Developing Core Strength in Your Performance Horse

In most recent years, much research in fitness training has discovered the value of core training. The body’s core includes the four main abdominal muscles, the pelvic floor muscles, and the erector spinal muscles which support the spine. Collectively, these muscle groups keep the back straight and strong.

The four abdominal muscles, the Rectus Abdominus, Transverse Abdominus, and Internal and External Obliques do much more than support the back. These four muscles compress the abdomen to aid in moving the contents of the various visceral organs through the body efficiently. These activities include urination, defecation, birthing, and constant inhalation and expiration. If the core muscles are weakened or injured, possible dysfunction in the visceral organ performance could result. Additionally, when these same core muscles serve in the skeletal capacity, they cause the body to move forward and back, up and down, and to bend from side to side. No other muscle group provides such a diverse group of functions. 분당스웨디시

The Rectus Abdominus, which is considered the main abdominal muscle, originates in the chest and inserts at the 4-9th costal cartilages, runs the length of the belly and attaches to the femur via the accessory ligament. In layman’s terms, this means that when your horse hunches his back to bring the hind legs under, one of the main movers is this giant muscle. The Rectus Abdominus is used more than all of the other abdominal muscles combined.

The abdomen is wrapped in fascia deep to the Rectus Abdominus, and in addition, the muscle itself is woven with tendonous intersections or inscriptions that are a part of the muscle. These inscriptions are very tough and non-pliable similar to a plastic laundry basket. They have very little elasticity. If you have witnessed a human with a “6 pack,” what you are actually seeing are these tendonous inscriptions that are woven through the abdominals.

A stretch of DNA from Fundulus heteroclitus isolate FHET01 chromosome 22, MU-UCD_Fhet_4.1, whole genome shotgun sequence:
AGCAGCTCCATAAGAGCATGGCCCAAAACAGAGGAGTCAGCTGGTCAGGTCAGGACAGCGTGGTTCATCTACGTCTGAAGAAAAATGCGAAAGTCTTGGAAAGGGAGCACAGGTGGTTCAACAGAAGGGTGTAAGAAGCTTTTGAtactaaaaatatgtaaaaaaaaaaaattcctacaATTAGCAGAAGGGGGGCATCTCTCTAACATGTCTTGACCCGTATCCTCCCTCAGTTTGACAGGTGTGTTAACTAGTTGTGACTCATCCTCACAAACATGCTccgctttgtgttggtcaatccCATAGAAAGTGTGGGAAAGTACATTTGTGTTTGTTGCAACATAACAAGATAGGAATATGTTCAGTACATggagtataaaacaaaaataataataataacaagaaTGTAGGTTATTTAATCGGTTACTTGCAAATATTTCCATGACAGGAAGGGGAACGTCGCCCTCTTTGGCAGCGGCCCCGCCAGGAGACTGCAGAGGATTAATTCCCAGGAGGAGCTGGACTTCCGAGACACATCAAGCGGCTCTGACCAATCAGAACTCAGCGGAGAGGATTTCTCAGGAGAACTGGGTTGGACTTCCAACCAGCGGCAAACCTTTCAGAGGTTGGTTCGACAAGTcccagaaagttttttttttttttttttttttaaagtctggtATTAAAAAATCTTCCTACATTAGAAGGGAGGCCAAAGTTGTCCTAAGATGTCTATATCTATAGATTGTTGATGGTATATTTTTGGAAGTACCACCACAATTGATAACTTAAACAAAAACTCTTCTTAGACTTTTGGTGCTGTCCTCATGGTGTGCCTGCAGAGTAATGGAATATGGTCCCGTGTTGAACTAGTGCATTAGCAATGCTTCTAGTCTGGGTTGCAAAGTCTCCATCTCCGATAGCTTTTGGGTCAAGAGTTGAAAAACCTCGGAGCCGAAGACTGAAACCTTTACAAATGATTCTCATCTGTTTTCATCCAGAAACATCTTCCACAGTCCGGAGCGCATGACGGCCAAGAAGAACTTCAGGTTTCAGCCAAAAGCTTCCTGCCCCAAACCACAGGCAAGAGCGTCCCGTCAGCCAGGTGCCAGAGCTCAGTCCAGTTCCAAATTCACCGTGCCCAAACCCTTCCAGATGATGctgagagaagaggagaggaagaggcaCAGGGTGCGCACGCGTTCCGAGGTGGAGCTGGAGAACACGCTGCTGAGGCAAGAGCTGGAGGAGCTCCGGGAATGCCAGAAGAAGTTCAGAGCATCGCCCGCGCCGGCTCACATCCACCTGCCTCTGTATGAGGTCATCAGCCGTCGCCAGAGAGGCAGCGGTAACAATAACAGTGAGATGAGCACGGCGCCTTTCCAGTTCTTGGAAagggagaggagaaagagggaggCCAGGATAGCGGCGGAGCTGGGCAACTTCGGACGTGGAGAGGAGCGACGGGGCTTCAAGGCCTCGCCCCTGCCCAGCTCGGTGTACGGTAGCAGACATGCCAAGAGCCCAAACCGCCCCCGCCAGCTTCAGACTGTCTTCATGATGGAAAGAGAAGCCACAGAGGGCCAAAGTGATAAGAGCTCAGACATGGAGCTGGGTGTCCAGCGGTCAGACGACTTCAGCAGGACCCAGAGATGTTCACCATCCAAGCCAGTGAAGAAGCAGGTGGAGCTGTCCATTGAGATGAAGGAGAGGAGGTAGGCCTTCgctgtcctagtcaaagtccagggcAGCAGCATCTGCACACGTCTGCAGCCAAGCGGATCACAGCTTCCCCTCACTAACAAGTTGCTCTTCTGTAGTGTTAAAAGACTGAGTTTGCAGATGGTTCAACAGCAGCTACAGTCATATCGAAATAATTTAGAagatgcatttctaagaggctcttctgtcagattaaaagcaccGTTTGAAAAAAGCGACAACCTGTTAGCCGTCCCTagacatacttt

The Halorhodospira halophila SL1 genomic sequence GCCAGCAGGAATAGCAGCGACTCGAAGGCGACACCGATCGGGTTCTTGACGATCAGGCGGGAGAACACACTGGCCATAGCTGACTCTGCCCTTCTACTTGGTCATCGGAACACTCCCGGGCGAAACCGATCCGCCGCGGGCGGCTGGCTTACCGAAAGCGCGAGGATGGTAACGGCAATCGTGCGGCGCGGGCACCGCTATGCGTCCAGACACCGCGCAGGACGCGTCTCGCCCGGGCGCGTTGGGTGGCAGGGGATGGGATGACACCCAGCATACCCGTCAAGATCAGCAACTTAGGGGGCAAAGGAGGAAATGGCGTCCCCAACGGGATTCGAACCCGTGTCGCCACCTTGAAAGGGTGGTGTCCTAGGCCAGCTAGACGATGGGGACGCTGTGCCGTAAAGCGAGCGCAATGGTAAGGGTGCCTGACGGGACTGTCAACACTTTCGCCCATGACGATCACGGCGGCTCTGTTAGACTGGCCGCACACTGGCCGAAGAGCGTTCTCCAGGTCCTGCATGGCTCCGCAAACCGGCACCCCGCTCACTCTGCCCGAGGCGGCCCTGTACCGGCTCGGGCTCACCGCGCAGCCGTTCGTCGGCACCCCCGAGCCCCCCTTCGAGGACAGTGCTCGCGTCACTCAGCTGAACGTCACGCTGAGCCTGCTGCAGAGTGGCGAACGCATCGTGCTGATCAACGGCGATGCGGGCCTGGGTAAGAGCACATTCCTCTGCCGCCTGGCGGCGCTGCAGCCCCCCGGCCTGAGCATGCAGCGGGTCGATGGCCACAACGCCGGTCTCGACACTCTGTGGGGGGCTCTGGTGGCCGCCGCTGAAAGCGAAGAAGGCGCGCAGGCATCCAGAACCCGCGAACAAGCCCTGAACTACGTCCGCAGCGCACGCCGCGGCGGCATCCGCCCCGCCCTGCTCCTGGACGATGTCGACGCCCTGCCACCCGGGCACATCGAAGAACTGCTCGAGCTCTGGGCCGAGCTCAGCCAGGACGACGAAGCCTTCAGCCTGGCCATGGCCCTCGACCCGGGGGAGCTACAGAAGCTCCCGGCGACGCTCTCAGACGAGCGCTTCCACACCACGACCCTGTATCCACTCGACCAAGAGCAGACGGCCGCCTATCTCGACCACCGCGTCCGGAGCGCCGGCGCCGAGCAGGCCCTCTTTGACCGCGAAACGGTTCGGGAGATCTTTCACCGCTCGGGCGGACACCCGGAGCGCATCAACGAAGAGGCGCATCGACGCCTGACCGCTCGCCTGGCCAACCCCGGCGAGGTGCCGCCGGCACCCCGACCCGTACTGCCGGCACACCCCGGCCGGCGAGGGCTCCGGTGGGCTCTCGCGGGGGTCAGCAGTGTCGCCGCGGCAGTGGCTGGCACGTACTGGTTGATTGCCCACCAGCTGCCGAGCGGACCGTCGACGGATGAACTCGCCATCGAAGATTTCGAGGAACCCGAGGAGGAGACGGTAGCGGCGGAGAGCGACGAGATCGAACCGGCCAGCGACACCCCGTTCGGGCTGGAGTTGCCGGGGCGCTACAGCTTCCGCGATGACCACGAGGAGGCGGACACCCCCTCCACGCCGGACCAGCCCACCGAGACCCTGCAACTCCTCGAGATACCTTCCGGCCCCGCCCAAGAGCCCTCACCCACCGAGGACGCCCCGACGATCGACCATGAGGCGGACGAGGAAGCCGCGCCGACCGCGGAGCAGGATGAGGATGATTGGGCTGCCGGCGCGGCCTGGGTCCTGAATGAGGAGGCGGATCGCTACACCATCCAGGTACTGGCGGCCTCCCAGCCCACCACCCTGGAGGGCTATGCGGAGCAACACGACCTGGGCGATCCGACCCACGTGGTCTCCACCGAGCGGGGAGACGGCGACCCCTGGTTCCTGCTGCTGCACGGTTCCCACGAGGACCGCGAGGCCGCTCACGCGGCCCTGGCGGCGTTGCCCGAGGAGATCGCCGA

In the care of an athletic horse, much attention should be given to these important muscles for strength, but for flexibility, as well. The single most important component in the speed of a horse is stride length. Only a very flexible abdomen will allow the limbs to fully extend for a long stride. This flexibility can be attained through active flexibility exercises, as well as manual static stretching of the limbs (for 30+ seconds each) both front and back.

The Transverse Abdominus are located in the flank and run Dorsal to Ventral or up and down in the flank area and are the deepest abdominal muscles protecting the vital organs. Because they are also main movers in running, bucking, rolling, bending, and stabilization, they are often quite tight and can benefit from flexibility exercises, as well.

The Internal Obliques are lined with a very non elastic abdominal fascia to protect the internal organs. They originate at the iliac crest (hip) and are inserted at the lower ribs 9-12. They are responsible for rotation of the trunk.

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